Historic Roots of the Yemeni Songs [Archives:2001/16/Culture]

April 16 2001

Saleh Abdulbaqi
Yemen Times
I am intrigued by the deteriorating condition of our national artistic heritage and can’t help but to recall how glorious the traditional Yemeni arts were. The Yemeni arts are among the oldest to appear in Southern Arabia. That is what Arab and foreign researchers and orientalists agree upon. The earlier form of arts were public songs and dances performed on many occasions. Rhythms and musical tones first developed in Zamels (songs performed without music on social occasions) during weddings, etc. Such performance used to reflect the joys and happiness of both performers and the audience.
The varied climate and customs of Yemen has helped every place to have its own distinctive folklore. Such folklores have greatly influenced the neighboring areas. The Yemen folklore itself has been influenced by that of Andalosia and Persia. This is clearly witnessed in the old Sana’ani songs known as ‘Mwashahat’, composed by pioneering poets like Mohammed Abdullah b. Sharafaddin, Ali b. Mohammed Al-Ansi, Abdulrahman b. Yahia Al-Aanisi and others. Poetry of theses great poets have been known as Humainy and Hakami poetry. Humeini means dialectical while the Hakami means standard Arabic. The former has gained tremendous popularity because most of it is extremely lyrical. The Sana’ani songs also gained popularity when it started to be sung by great singers at that time, such as Sheikh Qassem Al-Akhfash, Sheikh Ali Abu Bakr, Al-Antari and others. Songs were recorded on discs which were circulated in the neighboring areas.
The Sana’ani songs, which go back to 500 years, are characterized by easy and sweet diction and tones derived form eastern scales such as the al-Iraq and al-Hodham. They are also distinguished for different scales: Addas’ah, al-Wasat, Assara, etc. which all indicate different dances. All this make the Sana’ani songs the most popular in the country. Another contributor to the wide popularity of these kind of songs is the Adani signers who were fond of the Sana’ani poetry and music.
Like in other cities, songs in Hadhramaut were practiced by people during their daily activities until the appearance of Sultan b. Ali B. Harharah, born in 1286 Hijirah. This talented singer was able to develop the Hadhrami songs by introducing new scales. Harharah is the first singer to use al-Qanios in his songs. The popularity he gained in Hadhramaut and the neighboring areas gradually disappeared following his death. The Hadhrami song was revived again after some time by Mohammed Jomah Khan who died in 1963. After his death, from 1965 onwards the Hadhrami songs entered a new era of popularity and flourished in the hands of Yemen’s great poet Hussein Abu Bakr al-Medhdar and the distinguished singer Abu Bakr Salim Balfaqih. These two were able to popularize the Yemeni songs in general, and Hadhrami songs in particular in Arab countries.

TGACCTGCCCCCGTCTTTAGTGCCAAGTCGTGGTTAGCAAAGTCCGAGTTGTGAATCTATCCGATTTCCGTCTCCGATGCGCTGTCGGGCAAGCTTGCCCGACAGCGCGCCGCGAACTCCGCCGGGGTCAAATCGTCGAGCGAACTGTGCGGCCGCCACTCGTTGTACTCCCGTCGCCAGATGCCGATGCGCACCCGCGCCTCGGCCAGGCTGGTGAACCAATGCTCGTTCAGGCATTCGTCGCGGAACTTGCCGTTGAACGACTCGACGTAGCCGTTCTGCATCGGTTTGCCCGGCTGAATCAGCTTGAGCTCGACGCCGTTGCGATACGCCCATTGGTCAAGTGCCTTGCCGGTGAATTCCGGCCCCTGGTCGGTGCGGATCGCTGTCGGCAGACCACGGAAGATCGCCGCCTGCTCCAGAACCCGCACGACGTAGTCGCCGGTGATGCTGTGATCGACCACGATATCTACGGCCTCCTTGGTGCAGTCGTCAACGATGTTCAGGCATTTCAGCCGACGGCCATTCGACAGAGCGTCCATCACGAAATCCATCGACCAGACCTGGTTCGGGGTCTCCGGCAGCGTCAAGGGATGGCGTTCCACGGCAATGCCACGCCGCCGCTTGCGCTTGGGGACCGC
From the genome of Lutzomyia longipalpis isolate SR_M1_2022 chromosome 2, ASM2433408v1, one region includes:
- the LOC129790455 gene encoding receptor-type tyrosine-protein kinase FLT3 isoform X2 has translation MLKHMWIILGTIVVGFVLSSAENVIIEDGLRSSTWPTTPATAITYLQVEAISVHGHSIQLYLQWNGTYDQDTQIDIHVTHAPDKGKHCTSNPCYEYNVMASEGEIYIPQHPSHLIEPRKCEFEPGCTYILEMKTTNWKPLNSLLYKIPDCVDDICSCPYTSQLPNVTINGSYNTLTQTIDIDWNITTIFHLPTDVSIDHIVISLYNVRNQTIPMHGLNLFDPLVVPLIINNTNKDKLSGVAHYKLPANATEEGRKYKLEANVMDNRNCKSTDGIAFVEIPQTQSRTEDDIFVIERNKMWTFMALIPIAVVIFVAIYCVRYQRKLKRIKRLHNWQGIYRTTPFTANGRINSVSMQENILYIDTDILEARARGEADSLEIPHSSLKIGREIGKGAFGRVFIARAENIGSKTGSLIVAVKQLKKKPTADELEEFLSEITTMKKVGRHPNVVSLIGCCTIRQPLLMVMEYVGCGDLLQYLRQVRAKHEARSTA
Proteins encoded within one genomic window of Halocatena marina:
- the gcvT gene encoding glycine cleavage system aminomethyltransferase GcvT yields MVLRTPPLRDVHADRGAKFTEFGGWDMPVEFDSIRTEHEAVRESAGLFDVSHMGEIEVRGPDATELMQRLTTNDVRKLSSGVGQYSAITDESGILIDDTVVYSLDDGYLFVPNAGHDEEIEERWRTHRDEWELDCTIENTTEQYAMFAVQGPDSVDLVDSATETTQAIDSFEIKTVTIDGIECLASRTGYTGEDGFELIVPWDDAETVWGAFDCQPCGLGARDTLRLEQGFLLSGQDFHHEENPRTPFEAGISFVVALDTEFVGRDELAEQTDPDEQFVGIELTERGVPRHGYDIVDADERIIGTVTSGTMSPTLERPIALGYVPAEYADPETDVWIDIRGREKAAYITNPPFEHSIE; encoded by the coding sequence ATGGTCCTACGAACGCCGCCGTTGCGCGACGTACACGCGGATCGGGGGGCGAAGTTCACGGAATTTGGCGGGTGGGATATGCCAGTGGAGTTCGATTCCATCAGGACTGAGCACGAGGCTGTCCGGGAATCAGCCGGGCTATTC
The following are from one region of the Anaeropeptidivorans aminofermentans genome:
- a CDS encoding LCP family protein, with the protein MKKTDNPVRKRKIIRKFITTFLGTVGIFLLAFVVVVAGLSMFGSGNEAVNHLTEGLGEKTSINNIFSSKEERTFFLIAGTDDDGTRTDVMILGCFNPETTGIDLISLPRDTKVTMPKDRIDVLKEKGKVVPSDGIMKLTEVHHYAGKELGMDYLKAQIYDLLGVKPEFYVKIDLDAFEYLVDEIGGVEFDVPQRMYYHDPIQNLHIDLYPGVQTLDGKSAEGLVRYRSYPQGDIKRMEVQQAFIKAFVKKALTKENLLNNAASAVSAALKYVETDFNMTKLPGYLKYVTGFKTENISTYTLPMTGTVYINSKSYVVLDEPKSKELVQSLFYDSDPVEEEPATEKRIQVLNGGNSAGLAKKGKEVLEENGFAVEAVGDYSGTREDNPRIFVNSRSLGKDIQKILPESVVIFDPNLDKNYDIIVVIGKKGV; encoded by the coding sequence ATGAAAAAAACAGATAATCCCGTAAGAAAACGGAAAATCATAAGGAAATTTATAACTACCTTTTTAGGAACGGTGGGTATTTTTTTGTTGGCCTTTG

As far as Luhj is concerned, other than a number of dances, there was a period when nothing about the Luhji songs was known. Luhj is famous for its basateen (fruit fields) as well as for a number of dances that are known and danced all over the country. Theses dances include Arrazhah, Azzafah, Raqsat al-Hinna, etc. During this period there appeared in Luhj Hadi Sobait who used to sing in weddings. After his death a host of artist including Saleh al-Dhaheri, Saleh Ba Issa, Sad Abdullah, Omar Ghabah, Awadh Salim al-Tanbari, Ibraheem Al-Mass, contributed to the popularity of the Luhji songs and dances. However, Luhji arts were more widely known since the 1980s in the hands of Ahmad al-Qumindan who laid a strong foundations for the Luhji poetry and songs. Presently, there is Faisal Alawi, the most prominent Luhji singer who has been preforming the Luhji songs in concerts many countries.
The Sana’ani, Hadhrami and Luhji poetry and songs have, since their inception, been presenting a fascinating picture of the original Yemeni songs and the Yemeni arts in the Arab world.